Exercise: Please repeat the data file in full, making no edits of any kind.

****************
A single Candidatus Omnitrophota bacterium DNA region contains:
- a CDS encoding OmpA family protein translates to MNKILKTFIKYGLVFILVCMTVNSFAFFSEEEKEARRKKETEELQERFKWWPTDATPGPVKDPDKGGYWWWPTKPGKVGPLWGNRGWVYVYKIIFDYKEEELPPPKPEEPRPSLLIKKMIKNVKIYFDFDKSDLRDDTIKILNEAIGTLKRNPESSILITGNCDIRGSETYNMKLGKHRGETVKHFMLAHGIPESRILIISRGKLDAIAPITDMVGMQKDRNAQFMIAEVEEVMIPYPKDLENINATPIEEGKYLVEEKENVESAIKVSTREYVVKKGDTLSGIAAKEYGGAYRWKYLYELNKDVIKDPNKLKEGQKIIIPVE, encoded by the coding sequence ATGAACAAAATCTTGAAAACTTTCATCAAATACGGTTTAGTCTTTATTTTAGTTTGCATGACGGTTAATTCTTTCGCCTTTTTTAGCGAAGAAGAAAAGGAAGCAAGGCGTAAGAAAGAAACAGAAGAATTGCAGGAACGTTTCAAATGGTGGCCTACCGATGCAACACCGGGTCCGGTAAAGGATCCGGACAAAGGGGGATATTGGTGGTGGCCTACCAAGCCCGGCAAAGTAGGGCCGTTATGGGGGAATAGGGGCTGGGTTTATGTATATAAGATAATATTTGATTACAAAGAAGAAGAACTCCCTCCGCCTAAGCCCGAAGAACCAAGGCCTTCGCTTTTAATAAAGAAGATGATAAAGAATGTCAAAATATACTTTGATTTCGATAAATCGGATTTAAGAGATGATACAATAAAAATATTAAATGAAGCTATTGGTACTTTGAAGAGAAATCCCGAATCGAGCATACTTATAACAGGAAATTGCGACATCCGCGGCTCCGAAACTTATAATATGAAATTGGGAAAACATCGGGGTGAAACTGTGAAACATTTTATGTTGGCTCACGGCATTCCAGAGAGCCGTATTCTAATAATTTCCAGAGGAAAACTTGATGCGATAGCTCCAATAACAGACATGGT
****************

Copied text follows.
A single Candidatus Omnitrophota bacterium DNA region contains:
- a CDS encoding OmpA family protein translates to MNKILKTFIKYGLVFILVCMTVNSFAFFSEEEKEARRKKETEELQERFKWWPTDATPGPVKDPDKGGYWWWPTKPGKVGPLWGNRGWVYVYKIIFDYKEEELPPPKPEEPRPSLLIKKMIKNVKIYFDFDKSDLRDDTIKILNEAIGTLKRNPESSILITGNCDIRGSETYNMKLGKHRGETVKHFMLAHGIPESRILIISRGKLDAIAPITDMVGMQKDRNAQFMIAEVEEVMIPYPKDLENINATPIEEGKYLVEEKENVESAIKVSTREYVVKKGDTLSGIAAKEYGGAYRWKYLYELNKDVIKDPNKLKEGQKIIIPVE, encoded by the coding sequence ATGAACAAAATCTTGAAAACTTTCATCAAATACGGTTTAGTCTTTATTTTAGTTTGCATGACGGTTAATTCTTTCGCCTTTTTTAGCGAAGAAGAAAAGGAAGCAAGGCGTAAGAAAGAAACAGAAGAATTGCAGGAACGTTTCAAATGGTGGCCTACCGATGCAACACCGGGTCCGGTAAAGGATCCGGACAAAGGGGGATATTGGTGGTGGCCTACCAAGCCCGGCAAAGTAGGGCCGTTATGGGGGAATAGGGGCTGGGTTTATGTATATAAGATAATATTTGATTACAAAGAAGAAGAACTCCCTCCGCCTAAGCCCGAAGAACCAAGGCCTTCGCTTTTAATAAAGAAGATGATAAAGAATGTCAAAATATACTTTGATTTCGATAAATCGGATTTAAGAGATGATACAATAAAAATATTAAATGAAGCTATTGGTACTTTGAAGAGAAATCCCGAATCGAGCATACTTATAACAGGAAATTGCGACATCCGCGGCTCCGAAACTTATAATATGAAATTGGGAAAACATCGGGGTGAAACTGTGAAACATTTTATGTTGGCTCACGGCATTCCAGAGAGCCGTATTCTAATAATTTCCAGAGGAAAACTTGATGCGATAGCTCCAATAACAGACATGGT